We are often faced with a situation when every DML change (Inserts/Updates/Deletes) made in Oracle/SQL tables must be audited. Banking Softwares and other similar applications have a strict requirement to maintain the audit trail of every single change made to the database.
The DML changes must be audited irrespective of whether it was made from the Front End, during a release, or directly by a production support person while serving a production ticket. Ever wondered how an audit trail of such large numbers tables in your database can be created. Especially when your application is ever-changing with new columns getting added, dropped or modified often.
Triggers in oracle often come handy when fulfilling audit requirements for your database. An audit trigger can be created on the table which will compare the old and new values of all the columns and in case of a difference will log the old record into an audit table. The audit table will have a similar structure to the main table with 3 additional columns AUDIT_BY, AUDIT_AT and AUDIT_ACTION.
Triggers will ensure that the audit trail is maintained irrespective of from where the database change was initiated. However creating such large number of audit tables and triggers manually can be a huge effort. In this article I will demonstrate how easily we can create audit tables and triggers in oracle for database of any size very easily and with very less effort.
Step 1 – Create some tables
Create some sample tables for which you would like to maintain the audit trail.
ENAME VARCHAR2 (40)
DNAME VARCHAR2 (40)
Step 2 – Create an exclude table
There will be always some tables which we would like to exclude from the audit. For example if the table is very huge, contains blob or images, or if the table is rarely modified we might not want to audit it. The exclude table will contain a list of such table which we would like to exclude from the audit.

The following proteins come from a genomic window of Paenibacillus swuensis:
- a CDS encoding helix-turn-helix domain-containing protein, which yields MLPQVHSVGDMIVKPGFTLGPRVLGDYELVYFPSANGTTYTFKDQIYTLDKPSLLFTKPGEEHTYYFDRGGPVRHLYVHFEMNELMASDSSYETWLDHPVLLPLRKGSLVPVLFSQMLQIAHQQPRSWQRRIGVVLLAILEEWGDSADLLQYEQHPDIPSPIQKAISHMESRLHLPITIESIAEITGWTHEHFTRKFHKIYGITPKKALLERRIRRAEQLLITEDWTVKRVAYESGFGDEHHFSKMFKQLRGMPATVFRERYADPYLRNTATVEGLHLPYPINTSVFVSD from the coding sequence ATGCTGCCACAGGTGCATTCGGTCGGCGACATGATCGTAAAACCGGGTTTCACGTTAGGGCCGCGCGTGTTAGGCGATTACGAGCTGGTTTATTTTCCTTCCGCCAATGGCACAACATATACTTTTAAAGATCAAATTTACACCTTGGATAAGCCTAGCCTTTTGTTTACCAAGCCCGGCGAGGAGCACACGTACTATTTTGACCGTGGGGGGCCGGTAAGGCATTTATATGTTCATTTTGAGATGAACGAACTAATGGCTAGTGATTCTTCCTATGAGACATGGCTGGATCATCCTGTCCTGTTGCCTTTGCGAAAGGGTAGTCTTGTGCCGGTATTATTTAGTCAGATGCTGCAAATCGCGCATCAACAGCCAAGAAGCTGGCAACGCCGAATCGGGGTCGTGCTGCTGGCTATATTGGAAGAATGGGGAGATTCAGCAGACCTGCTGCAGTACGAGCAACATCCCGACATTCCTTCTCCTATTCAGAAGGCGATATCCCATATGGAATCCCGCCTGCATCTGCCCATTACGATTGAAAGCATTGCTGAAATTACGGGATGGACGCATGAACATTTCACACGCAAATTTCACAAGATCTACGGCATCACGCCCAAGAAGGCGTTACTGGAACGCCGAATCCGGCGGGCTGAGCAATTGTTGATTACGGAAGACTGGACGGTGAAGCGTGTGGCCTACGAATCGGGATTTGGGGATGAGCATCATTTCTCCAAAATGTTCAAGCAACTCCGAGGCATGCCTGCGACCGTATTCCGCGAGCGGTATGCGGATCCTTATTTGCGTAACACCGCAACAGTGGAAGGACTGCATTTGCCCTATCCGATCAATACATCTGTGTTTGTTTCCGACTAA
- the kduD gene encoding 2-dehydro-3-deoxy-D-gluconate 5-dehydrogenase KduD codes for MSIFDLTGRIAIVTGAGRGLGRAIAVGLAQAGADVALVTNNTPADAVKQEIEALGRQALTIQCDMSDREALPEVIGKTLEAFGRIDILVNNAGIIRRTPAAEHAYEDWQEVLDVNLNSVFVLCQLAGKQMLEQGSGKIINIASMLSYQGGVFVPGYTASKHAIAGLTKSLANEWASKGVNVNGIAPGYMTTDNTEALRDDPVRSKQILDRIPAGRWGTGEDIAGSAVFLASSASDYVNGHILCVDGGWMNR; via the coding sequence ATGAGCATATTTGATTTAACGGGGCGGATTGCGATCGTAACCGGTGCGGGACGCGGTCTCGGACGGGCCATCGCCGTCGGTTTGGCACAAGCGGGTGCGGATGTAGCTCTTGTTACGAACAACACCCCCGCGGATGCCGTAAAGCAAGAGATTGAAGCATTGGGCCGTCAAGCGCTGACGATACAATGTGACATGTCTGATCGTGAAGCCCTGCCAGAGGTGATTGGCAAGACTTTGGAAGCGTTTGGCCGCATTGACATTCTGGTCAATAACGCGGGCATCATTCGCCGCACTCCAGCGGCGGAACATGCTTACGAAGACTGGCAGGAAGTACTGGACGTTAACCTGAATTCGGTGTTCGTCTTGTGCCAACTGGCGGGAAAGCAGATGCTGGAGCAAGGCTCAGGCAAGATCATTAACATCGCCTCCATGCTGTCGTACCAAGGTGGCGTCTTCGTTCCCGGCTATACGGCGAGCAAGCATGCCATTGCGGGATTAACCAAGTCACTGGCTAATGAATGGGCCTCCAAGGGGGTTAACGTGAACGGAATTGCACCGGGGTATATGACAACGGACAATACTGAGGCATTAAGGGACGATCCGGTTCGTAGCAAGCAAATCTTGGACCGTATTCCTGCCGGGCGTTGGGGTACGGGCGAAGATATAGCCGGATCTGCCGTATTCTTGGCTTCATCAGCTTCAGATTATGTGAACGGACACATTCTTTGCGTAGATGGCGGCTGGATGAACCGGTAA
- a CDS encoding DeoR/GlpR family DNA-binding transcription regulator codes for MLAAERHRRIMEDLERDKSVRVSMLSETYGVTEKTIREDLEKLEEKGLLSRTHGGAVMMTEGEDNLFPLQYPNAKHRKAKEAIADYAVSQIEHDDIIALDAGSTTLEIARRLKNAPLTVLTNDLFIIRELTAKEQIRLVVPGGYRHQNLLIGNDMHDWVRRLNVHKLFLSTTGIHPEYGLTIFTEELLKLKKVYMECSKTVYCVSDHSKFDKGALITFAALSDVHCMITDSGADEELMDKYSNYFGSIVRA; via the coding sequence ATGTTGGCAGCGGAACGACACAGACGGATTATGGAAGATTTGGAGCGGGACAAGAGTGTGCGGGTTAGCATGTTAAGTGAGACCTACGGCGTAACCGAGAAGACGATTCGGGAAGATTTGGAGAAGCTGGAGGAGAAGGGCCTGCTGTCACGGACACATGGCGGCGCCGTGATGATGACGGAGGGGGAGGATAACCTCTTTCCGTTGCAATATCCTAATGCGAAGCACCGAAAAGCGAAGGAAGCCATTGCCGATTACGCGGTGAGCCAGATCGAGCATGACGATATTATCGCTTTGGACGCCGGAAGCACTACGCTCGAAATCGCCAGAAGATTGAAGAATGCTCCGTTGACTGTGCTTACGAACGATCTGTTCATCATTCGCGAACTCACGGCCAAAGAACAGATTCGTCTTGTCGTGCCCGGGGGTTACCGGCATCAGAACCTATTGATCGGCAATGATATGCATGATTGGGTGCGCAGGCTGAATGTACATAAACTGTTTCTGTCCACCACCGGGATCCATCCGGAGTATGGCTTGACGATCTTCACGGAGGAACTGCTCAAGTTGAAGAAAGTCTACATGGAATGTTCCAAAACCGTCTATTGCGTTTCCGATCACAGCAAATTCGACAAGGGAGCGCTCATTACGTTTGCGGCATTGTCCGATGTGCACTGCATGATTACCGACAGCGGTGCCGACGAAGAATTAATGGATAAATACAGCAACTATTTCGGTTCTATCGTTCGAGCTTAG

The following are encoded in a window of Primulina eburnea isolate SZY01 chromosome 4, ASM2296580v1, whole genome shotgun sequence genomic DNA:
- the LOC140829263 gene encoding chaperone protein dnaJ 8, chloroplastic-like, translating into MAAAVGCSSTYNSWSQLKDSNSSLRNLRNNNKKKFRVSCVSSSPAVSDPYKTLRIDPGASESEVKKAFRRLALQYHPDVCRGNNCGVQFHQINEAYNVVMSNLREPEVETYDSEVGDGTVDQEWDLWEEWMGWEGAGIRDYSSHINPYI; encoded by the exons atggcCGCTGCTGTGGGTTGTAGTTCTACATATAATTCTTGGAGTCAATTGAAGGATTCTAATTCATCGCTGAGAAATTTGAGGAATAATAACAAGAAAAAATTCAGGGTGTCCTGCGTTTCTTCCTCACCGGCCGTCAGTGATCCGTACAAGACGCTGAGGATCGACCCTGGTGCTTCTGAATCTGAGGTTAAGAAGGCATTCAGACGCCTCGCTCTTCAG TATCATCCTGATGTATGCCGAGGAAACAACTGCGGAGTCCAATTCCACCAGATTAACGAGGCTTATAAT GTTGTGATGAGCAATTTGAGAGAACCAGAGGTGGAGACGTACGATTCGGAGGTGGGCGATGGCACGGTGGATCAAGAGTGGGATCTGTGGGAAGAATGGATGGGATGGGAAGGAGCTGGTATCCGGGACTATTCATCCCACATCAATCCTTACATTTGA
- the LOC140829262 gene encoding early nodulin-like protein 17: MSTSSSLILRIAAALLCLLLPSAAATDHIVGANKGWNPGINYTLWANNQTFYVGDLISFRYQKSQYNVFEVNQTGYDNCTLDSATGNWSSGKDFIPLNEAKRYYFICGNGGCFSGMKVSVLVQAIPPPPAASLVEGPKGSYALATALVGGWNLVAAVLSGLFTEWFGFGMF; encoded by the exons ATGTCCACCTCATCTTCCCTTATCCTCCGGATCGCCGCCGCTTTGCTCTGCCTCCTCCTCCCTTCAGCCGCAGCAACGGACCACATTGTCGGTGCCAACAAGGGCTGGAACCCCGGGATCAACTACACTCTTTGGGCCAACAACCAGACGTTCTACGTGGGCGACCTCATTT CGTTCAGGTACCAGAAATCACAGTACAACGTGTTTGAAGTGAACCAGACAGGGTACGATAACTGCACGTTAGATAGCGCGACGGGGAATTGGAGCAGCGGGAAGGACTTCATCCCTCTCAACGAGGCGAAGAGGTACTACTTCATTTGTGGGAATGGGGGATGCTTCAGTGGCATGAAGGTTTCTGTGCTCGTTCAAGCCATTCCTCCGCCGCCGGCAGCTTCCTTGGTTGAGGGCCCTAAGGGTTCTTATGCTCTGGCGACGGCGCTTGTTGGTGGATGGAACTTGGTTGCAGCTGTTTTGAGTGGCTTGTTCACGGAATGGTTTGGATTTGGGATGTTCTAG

Finally execute the procedure. This will create all the audit triggers.
Step 5 – Test the auditing
Now execute a few DML scripts and notice that all changes made to our main tables get audited with appropriate action in the audit tables. Changes to department table will not be audited as we have excluded it.
insertinto employee values(1,'John');
insertinto employee values(2,'Smith');
insertinto department values(1,'Sales');
insertinto department values(2,'Purchase');
insertinto salary values(1,5000);
insertinto salary values(2,10000);
deletefrom employee where eid = 1;
update employee set ename = 'Raj'where eid = 2;
All tables will have a primary key which never changes. Using the primary key we can query our audit tables and get the entire audit trail when required. Instead of session user we can also set the user from the middle tier in the SYS_CONTEXT.
Here I demonstrated how with few simple procedures you can fulfil the audit requirement of your application. The concepts and scripts here are very small but quite powerful and can be used to create audit trail for any number of tables in your database.